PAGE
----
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Emerging relations between emerging markets

May 8, 2010

We’ve all heard a lot about China’s involvement in Africa and in Latin America, as it creates relationships with governments and promises business and development aid in exchange for access to natural resources.

This has been interesting because traditionally conversations around development and aid have flowed through the West and never between two “emerging markets”.

Now we see another example of emerging markets countries trying to address a global problem. With the Iran nuclear crisis continuing unabated, Brazil is stepping in to try to mediate.

I’m not going to comment on the Iran crisis itself other than to say it is worrying, but seeing Brazil step in could be a positive development.

As a general trend, the West could view greater engagement between emerging markets as a threat to it’s hegemony, or it could embrace greater global involvement with a view that it takes multiple perspectives to solve some of the world’s most pressing problems.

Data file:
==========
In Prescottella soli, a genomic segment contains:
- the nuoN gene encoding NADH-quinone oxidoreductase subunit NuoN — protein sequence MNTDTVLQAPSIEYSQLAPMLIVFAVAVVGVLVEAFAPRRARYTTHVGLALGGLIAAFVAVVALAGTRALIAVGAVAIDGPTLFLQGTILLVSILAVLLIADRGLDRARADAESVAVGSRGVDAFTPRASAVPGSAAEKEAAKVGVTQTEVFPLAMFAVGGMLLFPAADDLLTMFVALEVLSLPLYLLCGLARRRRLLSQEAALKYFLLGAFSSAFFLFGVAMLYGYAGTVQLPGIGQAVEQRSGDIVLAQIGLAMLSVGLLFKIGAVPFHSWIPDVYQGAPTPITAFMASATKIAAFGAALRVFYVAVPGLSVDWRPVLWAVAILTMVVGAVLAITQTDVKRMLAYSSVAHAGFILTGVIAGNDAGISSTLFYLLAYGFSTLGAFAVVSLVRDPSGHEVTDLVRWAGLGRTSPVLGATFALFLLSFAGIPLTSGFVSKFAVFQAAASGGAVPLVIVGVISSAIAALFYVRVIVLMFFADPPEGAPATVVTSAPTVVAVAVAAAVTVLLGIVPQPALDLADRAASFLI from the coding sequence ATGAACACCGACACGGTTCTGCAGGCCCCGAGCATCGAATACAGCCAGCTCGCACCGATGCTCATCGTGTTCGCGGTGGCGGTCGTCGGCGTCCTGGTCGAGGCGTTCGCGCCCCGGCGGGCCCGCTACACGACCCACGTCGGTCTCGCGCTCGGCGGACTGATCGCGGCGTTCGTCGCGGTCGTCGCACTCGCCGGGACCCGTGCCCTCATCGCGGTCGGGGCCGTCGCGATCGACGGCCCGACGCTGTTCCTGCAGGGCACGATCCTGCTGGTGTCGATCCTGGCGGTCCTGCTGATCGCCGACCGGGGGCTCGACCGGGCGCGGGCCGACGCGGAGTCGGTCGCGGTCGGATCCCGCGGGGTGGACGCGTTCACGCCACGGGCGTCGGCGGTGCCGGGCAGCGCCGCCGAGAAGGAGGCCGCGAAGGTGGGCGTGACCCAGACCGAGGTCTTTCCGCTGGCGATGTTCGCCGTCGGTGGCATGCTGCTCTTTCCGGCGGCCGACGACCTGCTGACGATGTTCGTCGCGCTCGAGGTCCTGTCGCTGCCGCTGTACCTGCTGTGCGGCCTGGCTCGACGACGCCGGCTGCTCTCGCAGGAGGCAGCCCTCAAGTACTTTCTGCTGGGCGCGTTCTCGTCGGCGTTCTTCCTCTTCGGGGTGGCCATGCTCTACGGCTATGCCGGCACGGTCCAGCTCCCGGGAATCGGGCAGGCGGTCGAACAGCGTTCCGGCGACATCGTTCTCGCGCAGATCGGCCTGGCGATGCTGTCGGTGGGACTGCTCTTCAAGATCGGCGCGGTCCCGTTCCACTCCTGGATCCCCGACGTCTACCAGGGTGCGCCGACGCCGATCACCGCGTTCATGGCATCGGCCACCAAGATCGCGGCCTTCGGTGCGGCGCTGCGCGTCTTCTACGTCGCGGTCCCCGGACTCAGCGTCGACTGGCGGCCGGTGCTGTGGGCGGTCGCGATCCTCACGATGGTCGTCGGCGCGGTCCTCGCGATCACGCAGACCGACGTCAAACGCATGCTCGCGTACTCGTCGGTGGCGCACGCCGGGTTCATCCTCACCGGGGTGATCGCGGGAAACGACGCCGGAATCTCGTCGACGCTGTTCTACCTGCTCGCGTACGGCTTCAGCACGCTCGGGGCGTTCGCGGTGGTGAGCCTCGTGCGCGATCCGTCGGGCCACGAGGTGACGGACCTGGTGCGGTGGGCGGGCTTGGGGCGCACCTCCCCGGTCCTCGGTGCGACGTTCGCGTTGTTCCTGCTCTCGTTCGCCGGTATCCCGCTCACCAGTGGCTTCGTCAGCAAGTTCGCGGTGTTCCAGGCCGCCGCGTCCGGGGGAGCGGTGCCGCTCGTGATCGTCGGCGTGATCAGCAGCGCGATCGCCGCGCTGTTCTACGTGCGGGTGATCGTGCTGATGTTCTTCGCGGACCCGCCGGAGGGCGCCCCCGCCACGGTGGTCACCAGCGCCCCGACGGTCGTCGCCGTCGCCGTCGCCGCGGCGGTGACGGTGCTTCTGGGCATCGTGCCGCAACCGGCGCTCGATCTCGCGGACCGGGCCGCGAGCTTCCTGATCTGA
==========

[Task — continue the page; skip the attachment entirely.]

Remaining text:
There is also some plain facts that necessitate greater global involvement. The first is, unfortunately, the West is broke and has lost significant credibility. This isn’t comeuppance, this is a serious issue that needs to be addressed. Emerging markets, having gone through multiple credit meltdowns of their own, have largely sat this one out and have come out stronger financially as a result. Brazil is notable in this regard.

And now Brazil is trying to take this new found confidence and reign in Iran. We’ll have to see how successful it is in acting as an interlocutor between Iran and the West, but I’m rooting for Lula

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From → Emerging Markets

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